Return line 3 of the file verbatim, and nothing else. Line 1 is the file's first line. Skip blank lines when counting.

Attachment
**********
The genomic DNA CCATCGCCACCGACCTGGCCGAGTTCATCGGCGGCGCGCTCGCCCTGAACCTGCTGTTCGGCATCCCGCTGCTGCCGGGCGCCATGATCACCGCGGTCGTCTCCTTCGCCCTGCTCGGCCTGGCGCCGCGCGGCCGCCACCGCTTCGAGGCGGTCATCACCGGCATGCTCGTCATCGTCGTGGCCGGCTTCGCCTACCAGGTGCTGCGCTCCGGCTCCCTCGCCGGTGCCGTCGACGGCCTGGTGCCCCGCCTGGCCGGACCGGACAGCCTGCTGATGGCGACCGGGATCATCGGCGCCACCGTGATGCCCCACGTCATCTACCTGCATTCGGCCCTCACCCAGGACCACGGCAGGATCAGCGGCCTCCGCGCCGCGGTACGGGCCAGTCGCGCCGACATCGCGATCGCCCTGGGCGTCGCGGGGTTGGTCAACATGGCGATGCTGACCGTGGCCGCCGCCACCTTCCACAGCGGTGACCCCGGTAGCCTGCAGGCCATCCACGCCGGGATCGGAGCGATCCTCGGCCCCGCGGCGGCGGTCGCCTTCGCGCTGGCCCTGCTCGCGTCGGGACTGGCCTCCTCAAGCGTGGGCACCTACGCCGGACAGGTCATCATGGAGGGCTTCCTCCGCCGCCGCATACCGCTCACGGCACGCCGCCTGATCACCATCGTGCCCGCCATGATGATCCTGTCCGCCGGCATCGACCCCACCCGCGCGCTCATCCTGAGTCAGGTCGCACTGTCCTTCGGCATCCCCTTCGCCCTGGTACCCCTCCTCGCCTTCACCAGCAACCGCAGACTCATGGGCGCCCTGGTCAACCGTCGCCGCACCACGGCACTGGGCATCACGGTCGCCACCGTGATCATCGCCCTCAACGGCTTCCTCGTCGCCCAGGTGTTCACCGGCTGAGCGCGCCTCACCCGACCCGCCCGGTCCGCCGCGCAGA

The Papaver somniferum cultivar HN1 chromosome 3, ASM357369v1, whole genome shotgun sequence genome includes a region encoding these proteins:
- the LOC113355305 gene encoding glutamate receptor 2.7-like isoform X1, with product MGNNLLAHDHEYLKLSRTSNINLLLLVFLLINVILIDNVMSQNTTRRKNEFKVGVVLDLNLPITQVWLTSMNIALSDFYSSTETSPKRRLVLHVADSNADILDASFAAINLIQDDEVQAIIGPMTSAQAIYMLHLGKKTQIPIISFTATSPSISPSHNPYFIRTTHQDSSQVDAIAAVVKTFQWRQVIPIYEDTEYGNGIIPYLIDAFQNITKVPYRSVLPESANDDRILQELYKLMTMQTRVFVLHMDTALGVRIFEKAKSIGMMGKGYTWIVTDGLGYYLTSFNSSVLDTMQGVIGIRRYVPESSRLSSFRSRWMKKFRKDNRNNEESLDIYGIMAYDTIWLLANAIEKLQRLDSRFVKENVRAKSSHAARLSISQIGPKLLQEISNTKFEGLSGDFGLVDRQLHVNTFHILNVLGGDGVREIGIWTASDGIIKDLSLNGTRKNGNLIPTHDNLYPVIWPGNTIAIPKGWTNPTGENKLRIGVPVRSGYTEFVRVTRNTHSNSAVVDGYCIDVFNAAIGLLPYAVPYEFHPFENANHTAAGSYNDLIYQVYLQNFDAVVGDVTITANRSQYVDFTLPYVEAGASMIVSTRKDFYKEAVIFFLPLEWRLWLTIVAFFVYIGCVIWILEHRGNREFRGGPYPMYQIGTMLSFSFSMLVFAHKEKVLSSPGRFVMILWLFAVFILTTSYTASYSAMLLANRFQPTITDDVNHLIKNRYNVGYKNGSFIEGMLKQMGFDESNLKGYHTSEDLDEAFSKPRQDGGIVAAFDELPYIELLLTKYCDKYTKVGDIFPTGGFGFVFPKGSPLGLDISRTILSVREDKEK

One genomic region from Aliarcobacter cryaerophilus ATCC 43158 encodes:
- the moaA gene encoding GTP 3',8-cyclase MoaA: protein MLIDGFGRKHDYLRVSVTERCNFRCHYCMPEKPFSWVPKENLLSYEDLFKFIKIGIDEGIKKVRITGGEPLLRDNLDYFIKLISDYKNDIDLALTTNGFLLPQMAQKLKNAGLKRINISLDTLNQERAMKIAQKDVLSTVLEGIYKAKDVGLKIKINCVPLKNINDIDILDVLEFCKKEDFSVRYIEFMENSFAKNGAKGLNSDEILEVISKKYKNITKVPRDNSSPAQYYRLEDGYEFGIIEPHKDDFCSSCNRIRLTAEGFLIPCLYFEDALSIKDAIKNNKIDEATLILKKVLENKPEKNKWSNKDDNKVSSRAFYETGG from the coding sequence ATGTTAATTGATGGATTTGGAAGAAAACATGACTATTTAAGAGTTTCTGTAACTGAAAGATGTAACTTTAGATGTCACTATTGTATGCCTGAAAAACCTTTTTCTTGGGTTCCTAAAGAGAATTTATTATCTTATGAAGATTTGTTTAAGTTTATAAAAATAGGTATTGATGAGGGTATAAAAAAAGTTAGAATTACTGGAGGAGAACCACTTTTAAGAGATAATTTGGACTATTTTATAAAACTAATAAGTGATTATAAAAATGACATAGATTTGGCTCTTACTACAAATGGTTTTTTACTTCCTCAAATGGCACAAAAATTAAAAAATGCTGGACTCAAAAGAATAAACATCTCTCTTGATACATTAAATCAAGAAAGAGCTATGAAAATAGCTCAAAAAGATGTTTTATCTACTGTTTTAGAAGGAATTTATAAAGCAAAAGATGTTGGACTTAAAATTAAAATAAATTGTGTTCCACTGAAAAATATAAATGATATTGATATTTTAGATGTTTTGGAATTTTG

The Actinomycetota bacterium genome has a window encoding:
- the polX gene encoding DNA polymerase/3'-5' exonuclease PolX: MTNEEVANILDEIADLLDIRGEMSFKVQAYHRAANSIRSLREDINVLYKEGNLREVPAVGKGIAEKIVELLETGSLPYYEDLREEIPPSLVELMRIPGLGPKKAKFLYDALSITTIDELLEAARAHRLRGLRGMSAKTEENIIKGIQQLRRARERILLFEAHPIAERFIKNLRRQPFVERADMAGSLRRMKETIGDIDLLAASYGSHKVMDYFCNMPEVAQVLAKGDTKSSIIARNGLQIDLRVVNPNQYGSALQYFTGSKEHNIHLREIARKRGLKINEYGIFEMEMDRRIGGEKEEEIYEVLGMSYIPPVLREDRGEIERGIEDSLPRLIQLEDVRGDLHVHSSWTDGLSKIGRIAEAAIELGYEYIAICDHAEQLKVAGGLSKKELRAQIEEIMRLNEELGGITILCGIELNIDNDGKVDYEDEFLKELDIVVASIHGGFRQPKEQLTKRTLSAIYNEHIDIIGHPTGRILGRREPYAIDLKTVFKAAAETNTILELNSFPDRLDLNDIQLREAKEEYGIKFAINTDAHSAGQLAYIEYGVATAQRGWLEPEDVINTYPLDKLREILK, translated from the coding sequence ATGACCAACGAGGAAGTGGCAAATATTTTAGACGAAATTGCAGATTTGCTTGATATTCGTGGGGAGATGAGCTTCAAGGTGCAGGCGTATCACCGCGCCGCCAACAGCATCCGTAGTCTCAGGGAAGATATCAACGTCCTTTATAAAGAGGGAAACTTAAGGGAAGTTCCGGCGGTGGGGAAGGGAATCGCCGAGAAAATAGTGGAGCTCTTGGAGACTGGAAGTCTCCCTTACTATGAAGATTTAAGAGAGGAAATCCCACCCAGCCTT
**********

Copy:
- the LOC113355305 gene encoding glutamate receptor 2.7-like isoform X1, with product MGNNLLAHDHEYLKLSRTSNINLLLLVFLLINVILIDNVMSQNTTRRKNEFKVGVVLDLNLPITQVWLTSMNIALSDFYSSTETSPKRRLVLHVADSNADILDASFAAINLIQDDEVQAIIGPMTSAQAIYMLHLGKKTQIPIISFTATSPSISPSHNPYFIRTTHQDSSQVDAIAAVVKTFQWRQVIPIYEDTEYGNGIIPYLIDAFQNITKVPYRSVLPESANDDRILQELYKLMTMQTRVFVLHMDTALGVRIFEKAKSIGMMGKGYTWIVTDGLGYYLTSFNSSVLDTMQGVIGIRRYVPESSRLSSFRSRWMKKFRKDNRNNEESLDIYGIMAYDTIWLLANAIEKLQRLDSRFVKENVRAKSSHAARLSISQIGPKLLQEISNTKFEGLSGDFGLVDRQLHVNTFHILNVLGGDGVREIGIWTASDGIIKDLSLNGTRKNGNLIPTHDNLYPVIWPGNTIAIPKGWTNPTGENKLRIGVPVRSGYTEFVRVTRNTHSNSAVVDGYCIDVFNAAIGLLPYAVPYEFHPFENANHTAAGSYNDLIYQVYLQNFDAVVGDVTITANRSQYVDFTLPYVEAGASMIVSTRKDFYKEAVIFFLPLEWRLWLTIVAFFVYIGCVIWILEHRGNREFRGGPYPMYQIGTMLSFSFSMLVFAHKEKVLSSPGRFVMILWLFAVFILTTSYTASYSAMLLANRFQPTITDDVNHLIKNRYNVGYKNGSFIEGMLKQMGFDESNLKGYHTSEDLDEAFSKPRQDGGIVAAFDELPYIELLLTKYCDKYTKVGDIFPTGGFGFVFPKGSPLGLDISRTILSVREDKEK